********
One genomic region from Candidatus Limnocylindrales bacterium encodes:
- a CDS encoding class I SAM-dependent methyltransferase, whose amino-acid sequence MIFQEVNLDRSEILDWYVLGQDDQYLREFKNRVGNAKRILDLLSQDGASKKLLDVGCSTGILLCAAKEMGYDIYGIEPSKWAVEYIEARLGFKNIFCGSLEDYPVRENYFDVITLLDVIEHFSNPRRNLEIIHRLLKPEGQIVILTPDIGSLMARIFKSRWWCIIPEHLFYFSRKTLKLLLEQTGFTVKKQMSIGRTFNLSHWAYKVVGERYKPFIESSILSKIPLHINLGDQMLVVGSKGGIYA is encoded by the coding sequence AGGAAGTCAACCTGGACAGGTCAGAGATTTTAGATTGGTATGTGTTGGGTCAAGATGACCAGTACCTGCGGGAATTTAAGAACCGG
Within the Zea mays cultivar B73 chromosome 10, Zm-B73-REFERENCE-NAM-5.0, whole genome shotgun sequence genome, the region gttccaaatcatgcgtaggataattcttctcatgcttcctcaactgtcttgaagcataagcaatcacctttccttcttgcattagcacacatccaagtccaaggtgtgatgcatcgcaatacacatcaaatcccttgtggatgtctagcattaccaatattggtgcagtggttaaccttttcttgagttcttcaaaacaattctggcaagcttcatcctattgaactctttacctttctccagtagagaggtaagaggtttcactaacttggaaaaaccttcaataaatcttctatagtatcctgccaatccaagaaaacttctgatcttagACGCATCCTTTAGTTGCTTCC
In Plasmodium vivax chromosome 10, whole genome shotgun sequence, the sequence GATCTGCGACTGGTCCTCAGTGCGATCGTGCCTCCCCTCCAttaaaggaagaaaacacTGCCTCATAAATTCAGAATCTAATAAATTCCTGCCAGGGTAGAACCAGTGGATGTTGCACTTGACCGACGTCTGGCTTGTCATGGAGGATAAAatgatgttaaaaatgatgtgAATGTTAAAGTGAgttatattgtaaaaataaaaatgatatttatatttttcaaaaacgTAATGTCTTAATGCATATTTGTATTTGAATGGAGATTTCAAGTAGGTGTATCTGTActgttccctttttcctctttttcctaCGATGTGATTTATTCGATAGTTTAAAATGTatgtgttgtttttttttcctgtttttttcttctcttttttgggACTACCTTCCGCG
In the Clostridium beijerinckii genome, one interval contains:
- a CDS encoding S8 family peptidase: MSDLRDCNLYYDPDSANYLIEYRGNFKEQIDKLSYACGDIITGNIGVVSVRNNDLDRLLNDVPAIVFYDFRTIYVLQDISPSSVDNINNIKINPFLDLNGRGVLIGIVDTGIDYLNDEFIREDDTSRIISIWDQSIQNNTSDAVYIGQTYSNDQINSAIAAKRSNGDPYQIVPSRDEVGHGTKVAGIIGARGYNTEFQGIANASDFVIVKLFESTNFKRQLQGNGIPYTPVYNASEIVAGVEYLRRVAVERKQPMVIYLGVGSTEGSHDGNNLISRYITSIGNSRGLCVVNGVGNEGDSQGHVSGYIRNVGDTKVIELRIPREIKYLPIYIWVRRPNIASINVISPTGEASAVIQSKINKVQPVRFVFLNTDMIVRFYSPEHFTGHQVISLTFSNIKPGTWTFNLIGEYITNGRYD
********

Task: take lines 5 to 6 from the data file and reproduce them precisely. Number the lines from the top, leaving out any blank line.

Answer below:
In the Clostridium beijerinckii genome, one interval contains:
- a CDS encoding S8 family peptidase: MSDLRDCNLYYDPDSANYLIEYRGNFKEQIDKLSYACGDIITGNIGVVSVRNNDLDRLLNDVPAIVFYDFRTIYVLQDISPSSVDNINNIKINPFLDLNGRGVLIGIVDTGIDYLNDEFIREDDTSRIISIWDQSIQNNTSDAVYIGQTYSNDQINSAIAAKRSNGDPYQIVPSRDEVGHGTKVAGIIGARGYNTEFQGIANASDFVIVKLFESTNFKRQLQGNGIPYTPVYNASEIVAGVEYLRRVAVERKQPMVIYLGVGSTEGSHDGNNLISRYITSIGNSRGLCVVNGVGNEGDSQGHVSGYIRNVGDTKVIELRIPREIKYLPIYIWVRRPNIASINVISPTGEASAVIQSKINKVQPVRFVFLNTDMIVRFYSPEHFTGHQVISLTFSNIKPGTWTFNLIGEYITNGRYD